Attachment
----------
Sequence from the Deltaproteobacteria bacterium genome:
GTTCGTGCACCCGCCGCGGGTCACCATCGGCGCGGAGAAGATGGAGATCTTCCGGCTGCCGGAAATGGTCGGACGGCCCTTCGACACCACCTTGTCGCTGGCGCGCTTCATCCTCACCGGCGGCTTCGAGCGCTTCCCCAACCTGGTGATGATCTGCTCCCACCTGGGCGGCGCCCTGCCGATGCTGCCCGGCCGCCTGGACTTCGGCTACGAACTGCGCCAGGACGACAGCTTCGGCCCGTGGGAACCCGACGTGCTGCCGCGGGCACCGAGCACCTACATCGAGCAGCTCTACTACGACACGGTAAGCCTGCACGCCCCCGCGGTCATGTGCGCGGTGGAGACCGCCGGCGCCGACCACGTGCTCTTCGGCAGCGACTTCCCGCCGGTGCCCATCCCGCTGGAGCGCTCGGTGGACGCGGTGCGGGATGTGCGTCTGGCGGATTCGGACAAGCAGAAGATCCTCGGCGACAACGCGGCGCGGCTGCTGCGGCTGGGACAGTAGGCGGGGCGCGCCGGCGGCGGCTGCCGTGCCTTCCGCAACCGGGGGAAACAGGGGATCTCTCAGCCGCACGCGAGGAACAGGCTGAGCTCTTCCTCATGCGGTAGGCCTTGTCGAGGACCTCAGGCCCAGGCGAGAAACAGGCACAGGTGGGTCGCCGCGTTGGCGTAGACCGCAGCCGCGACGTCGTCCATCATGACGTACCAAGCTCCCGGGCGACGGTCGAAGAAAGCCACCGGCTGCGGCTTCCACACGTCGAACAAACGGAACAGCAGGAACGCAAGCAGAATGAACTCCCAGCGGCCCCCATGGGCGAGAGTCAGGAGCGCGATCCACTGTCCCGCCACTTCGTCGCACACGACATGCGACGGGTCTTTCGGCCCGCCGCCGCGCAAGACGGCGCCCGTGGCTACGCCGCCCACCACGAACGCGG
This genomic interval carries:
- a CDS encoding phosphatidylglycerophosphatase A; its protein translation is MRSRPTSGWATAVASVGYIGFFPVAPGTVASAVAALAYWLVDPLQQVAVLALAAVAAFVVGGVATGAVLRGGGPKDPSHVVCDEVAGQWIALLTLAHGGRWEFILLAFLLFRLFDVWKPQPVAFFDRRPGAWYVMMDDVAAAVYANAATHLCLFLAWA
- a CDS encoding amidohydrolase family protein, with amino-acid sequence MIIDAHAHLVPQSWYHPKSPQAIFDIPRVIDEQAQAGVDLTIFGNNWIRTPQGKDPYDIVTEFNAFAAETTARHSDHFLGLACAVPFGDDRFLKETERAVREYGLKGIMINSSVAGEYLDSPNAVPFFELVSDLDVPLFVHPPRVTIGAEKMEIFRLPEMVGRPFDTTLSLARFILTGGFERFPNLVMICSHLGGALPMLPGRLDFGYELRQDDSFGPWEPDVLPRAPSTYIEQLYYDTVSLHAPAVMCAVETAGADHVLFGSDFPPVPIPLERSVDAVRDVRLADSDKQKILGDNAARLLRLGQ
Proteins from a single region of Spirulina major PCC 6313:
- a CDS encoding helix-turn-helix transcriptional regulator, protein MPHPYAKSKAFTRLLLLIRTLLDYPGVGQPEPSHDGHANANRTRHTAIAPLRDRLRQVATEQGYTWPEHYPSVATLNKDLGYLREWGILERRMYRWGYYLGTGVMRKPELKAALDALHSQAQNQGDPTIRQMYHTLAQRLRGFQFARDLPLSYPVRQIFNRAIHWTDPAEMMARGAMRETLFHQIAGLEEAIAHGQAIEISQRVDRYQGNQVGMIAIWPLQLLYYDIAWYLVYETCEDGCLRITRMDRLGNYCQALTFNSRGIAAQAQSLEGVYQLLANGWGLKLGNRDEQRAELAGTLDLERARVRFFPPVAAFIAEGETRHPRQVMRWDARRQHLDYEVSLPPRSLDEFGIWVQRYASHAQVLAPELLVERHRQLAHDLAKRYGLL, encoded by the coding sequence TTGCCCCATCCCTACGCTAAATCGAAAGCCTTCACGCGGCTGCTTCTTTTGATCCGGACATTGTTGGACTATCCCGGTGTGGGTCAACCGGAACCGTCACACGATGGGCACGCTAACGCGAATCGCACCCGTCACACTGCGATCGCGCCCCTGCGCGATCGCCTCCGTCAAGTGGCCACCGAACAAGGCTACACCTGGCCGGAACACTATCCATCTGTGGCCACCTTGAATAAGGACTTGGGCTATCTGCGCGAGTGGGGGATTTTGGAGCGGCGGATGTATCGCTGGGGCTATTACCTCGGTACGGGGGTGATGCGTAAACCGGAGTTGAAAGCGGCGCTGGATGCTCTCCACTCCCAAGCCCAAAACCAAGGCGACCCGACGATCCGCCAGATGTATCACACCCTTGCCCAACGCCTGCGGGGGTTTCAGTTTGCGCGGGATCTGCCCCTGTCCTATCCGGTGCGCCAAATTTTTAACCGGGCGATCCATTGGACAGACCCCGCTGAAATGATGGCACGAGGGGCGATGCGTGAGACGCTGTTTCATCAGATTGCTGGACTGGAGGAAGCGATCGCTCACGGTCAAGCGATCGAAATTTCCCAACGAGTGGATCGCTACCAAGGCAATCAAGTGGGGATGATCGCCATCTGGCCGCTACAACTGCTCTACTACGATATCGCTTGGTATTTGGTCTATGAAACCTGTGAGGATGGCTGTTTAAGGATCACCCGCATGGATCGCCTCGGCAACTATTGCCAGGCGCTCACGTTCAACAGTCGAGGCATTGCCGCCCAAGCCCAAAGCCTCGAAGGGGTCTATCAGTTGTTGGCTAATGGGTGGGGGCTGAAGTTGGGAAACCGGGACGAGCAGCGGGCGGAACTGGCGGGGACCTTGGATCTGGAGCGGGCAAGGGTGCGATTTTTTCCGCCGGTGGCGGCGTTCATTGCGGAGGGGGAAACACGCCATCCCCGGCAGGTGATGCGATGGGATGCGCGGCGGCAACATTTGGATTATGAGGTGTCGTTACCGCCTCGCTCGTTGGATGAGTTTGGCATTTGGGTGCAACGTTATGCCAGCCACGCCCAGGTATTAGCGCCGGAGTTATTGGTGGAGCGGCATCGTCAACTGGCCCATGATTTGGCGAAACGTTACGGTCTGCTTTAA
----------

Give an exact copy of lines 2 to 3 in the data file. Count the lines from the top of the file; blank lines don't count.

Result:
GTTCGTGCACCCGCCGCGGGTCACCATCGGCGCGGAGAAGATGGAGATCTTCCGGCTGCCGGAAATGGTCGGACGGCCCTTCGACACCACCTTGTCGCTGGCGCGCTTCATCCTCACCGGCGGCTTCGAGCGCTTCCCCAACCTGGTGATGATCTGCTCCCACCTGGGCGGCGCCCTGCCGATGCTGCCCGGCCGCCTGGACTTCGGCTACGAACTGCGCCAGGACGACAGCTTCGGCCCGTGGGAACCCGACGTGCTGCCGCGGGCACCGAGCACCTACATCGAGCAGCTCTACTACGACACGGTAAGCCTGCACGCCCCCGCGGTCATGTGCGCGGTGGAGACCGCCGGCGCCGACCACGTGCTCTTCGGCAGCGACTTCCCGCCGGTGCCCATCCCGCTGGAGCGCTCGGTGGACGCGGTGCGGGATGTGCGTCTGGCGGATTCGGACAAGCAGAAGATCCTCGGCGACAACGCGGCGCGGCTGCTGCGGCTGGGACAGTAGGCGGGGCGCGCCGGCGGCGGCTGCCGTGCCTTCCGCAACCGGGGGAAACAGGGGATCTCTCAGCCGCACGCGAGGAACAGGCTGAGCTCTTCCTCATGCGGTAGGCCTTGTCGAGGACCTCAGGCCCAGGCGAGAAACAGGCACAGGTGGGTCGCCGCGTTGGCGTAGACCGCAGCCGCGACGTCGTCCATCATGACGTACCAAGCTCCCGGGCGACGGTCGAAGAAAGCCACCGGCTGCGGCTTCCACACGTCGAACAAACGGAACAGCAGGAACGCAAGCAGAATGAACTCCCAGCGGCCCCCATGGGCGAGAGTCAGGAGCGCGATCCACTGTCCCGCCACTTCGTCGCACACGACATGCGACGGGTCTTTCGGCCCGCCGCCGCGCAAGACGGCGCCCGTGGCTACGCCGCCCACCACGAACGCGG
This genomic interval carries: